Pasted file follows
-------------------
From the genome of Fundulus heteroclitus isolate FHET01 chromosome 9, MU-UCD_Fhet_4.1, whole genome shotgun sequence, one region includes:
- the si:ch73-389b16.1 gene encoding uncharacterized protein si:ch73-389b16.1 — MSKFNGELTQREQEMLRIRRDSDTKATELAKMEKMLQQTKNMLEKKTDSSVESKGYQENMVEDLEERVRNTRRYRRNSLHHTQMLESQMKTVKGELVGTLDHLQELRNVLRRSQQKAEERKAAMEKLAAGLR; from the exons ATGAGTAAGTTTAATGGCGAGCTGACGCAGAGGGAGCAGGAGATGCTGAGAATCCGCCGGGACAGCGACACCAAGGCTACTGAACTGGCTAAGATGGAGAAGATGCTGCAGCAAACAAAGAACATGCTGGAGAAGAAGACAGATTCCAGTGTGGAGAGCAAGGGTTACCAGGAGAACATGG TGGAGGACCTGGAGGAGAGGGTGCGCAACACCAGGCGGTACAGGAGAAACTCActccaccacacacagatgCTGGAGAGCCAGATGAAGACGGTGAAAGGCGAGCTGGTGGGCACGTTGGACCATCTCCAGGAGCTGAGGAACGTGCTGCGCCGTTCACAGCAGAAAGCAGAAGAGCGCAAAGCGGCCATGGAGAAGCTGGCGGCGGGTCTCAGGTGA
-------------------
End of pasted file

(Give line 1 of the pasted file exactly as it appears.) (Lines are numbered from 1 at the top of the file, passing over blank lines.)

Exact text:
From the genome of Fundulus heteroclitus isolate FHET01 chromosome 9, MU-UCD_Fhet_4.1, whole genome shotgun sequence, one region includes: